Tipping point

Reno is at the tipping point. We can continue to promote growth by subsidizing corporate jobs and encouraging urban sprawl, or we can correct our course and acknowledge that uncontrolled growth is not sustainable and will lead to a steep decline in our quality of life.

We’ve already had a harsh preview of the first scenario courtesy of the tech-boom that ushered in thousands of new residents to take taxpayer-subsidized jobs that were sold as a way for us to keep our own kids employed. Instead, we’ve watched the newcomers scoop up our housing and clog our highways and then have the nerve to complain about homeless people camping in the park. Wait until the next drought comes and they learn what happens in the high desert when there’s not enough water to go around.

Our policymakers acknowledge these issues but explain them away by pointing fingers at each other. But they remain united in not wanting to change their ways. They’d do well to read the New Yorker essay by Sam Knight called “Betting the Farm: The obsessions of Jake Fiennes could change how Britain uses its land.” Fiennes is the conservation manager of a private estate in England and a leader in environmental farming, which takes the long view of cultivating land by cutting back agricultural production courtesy of toxic pesticides and replacing it with more organic farming methods and designs that promote the reinstatement of healthy flora and fauna.

As Britain leaves the European Union, it’s having a “reset moment” transitioning to a system that doesn’t just subsidize agricultural products but also supports “public goods, such as water quality and biodiversity.” Fiennes is credited as “one of the motive forces behind this new way of looking at the land.”

We badly need a reset moment ourselves. One place to start is the latest reincarnation of the failed Washoe Lands Bill, opposed by residents for over a decade, now rebranded as the Truckee Meadows Public Lands Management Act. If approved by Congress, the new version of the bill would free up more than 90,000 acres of public land to be sold to developers, creating sprawl all the way to Pyramid Lake.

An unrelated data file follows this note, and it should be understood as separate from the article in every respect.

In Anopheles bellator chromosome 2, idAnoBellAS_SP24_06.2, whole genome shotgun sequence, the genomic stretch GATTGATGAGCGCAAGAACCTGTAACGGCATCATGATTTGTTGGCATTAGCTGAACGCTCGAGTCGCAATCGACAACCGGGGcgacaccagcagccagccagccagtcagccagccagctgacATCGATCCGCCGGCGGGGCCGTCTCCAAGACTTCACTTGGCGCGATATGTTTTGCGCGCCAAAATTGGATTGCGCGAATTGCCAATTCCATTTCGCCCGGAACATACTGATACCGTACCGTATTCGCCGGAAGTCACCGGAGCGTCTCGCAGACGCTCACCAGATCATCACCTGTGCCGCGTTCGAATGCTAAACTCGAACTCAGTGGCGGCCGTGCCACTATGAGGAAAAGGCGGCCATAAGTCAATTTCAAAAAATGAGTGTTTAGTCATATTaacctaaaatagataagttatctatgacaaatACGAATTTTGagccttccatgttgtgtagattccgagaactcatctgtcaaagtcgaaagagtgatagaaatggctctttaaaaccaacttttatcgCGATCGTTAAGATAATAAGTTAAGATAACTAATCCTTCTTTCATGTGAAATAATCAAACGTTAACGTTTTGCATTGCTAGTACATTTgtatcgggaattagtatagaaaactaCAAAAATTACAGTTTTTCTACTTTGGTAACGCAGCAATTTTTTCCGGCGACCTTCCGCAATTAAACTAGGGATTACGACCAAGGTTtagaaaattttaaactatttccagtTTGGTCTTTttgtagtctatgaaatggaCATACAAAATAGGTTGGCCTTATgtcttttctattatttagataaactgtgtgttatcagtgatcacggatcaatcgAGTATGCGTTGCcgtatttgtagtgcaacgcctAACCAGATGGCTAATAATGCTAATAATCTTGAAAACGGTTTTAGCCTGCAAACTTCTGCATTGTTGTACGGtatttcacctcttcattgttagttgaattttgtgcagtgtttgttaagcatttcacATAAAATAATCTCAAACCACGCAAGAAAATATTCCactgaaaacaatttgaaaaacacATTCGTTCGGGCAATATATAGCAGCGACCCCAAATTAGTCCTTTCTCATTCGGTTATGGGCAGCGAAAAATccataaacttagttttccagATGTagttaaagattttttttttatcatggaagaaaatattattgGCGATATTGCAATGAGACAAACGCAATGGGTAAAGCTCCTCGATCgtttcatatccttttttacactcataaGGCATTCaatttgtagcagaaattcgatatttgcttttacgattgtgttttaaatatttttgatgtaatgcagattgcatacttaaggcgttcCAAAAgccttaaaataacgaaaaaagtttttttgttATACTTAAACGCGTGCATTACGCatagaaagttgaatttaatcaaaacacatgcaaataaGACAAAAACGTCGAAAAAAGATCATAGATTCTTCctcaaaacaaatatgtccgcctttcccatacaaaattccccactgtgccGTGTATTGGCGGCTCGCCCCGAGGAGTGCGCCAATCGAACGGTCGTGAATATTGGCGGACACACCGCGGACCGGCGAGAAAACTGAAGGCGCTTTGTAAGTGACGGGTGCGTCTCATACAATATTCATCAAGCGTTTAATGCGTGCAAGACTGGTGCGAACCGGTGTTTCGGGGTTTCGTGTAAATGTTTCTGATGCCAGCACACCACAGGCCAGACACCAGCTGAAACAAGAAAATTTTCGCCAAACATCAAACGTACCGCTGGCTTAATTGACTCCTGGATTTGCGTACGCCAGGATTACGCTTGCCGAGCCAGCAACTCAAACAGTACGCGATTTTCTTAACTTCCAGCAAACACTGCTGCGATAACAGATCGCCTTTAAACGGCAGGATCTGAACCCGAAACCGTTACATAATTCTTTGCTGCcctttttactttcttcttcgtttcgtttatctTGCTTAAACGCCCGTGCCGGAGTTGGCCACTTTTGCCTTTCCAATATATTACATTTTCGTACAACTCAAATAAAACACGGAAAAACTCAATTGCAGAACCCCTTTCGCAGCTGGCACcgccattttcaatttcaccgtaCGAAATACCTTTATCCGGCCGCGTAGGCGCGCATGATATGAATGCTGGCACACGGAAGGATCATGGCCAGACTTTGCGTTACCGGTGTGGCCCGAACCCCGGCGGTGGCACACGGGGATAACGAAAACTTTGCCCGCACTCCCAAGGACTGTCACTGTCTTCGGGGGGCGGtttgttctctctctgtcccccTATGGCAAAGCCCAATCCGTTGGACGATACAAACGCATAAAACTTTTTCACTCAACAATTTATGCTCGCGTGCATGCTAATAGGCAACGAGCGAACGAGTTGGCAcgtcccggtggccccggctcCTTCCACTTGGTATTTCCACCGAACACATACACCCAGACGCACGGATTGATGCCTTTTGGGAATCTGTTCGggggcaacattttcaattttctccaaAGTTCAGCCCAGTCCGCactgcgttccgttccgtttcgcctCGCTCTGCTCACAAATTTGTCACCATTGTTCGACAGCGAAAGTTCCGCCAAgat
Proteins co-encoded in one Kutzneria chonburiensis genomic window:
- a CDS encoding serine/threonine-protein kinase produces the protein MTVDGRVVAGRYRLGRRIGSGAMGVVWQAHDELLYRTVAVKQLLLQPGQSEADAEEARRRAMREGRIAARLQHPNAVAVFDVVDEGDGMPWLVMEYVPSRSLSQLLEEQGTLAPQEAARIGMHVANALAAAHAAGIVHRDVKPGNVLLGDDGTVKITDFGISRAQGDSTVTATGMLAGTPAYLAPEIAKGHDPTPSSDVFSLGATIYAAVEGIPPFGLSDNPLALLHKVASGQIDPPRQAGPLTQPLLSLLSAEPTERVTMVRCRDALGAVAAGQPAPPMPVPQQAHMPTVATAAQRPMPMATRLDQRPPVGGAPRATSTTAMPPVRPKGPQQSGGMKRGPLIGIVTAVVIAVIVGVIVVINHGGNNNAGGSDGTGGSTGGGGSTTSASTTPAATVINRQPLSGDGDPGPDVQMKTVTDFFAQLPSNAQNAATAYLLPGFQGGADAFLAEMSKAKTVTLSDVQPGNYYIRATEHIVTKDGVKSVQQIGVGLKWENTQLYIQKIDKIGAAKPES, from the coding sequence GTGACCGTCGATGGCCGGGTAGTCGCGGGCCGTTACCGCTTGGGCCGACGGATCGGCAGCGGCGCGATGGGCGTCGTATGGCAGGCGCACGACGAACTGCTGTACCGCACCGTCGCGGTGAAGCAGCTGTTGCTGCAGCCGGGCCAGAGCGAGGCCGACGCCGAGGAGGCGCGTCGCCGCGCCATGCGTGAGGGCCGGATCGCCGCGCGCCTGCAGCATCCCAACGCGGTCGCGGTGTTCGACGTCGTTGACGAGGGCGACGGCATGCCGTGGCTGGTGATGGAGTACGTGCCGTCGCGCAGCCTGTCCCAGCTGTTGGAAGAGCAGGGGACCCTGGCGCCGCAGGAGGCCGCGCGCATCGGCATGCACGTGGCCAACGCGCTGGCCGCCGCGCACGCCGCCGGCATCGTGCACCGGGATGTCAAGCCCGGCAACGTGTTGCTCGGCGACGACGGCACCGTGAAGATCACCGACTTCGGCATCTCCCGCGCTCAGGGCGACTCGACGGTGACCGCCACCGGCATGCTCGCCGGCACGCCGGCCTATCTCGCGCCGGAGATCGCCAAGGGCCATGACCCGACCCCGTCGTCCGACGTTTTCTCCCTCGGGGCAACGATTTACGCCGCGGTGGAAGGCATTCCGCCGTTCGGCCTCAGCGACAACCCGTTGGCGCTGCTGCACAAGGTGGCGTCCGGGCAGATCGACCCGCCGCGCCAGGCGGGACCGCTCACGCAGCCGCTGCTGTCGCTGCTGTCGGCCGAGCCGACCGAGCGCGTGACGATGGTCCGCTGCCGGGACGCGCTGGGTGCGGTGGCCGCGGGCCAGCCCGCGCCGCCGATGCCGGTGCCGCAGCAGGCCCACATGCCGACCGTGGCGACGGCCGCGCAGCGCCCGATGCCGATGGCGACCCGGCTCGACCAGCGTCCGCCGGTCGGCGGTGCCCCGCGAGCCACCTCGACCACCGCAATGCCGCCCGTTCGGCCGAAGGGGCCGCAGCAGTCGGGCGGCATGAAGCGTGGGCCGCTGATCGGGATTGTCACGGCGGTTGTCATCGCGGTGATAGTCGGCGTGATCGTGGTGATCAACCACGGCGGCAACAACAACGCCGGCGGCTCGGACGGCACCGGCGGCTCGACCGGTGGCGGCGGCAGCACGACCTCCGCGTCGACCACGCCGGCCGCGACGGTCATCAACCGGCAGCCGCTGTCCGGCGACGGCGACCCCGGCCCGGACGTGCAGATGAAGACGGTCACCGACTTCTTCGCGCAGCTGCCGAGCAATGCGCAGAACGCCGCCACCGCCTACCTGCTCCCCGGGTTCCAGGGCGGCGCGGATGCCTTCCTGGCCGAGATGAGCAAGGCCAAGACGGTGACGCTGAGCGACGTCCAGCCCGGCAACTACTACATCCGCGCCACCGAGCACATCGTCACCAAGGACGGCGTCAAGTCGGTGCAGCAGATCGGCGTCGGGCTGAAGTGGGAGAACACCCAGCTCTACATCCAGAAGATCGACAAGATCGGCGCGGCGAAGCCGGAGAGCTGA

Where will these new people live? Where will they work? What roads will they use to get to work? Who will pay for the infrastructure of wastewater management, police and fire services? Where will the water they need come from, especially in a drought year? What impact will all of this growth have on our wildlife?

Long-term residents know we’ve been here before. We had a chance at a reset back in 2008 when Washoe County voters approved a ballot measure, WC-3, mandating that local government land use plans be based on identified and sustainable water resources in Washoe County. The measure passed by an unheard-of super-majority of 73 percent of the voters, but local elected officials scoffed at the measure—claiming they already factored in sustainable water during their approval process despite plenty of evidence to the contrary.

At the request of conservationists and with the assistance of local water experts, I sponsored Assembly Bill 119 in the 2009 Legislature to codify the people’s voice into state law, requiring urban counties to include sustainability of water resources in their comprehensive regional plans. The bill passed the Assembly and Senate on party lines but was vetoed by Governor Jim Gibbons.

So here we are in 2020, preparing to embark on more reckless sprawl our natural resources cannot support and burdened by a tax structure with billions in uncollected taxes used to subsidize companies that continue to play us for fools.

It’s campaign season. Let’s demand a reset moment for our public lands before it’s too late.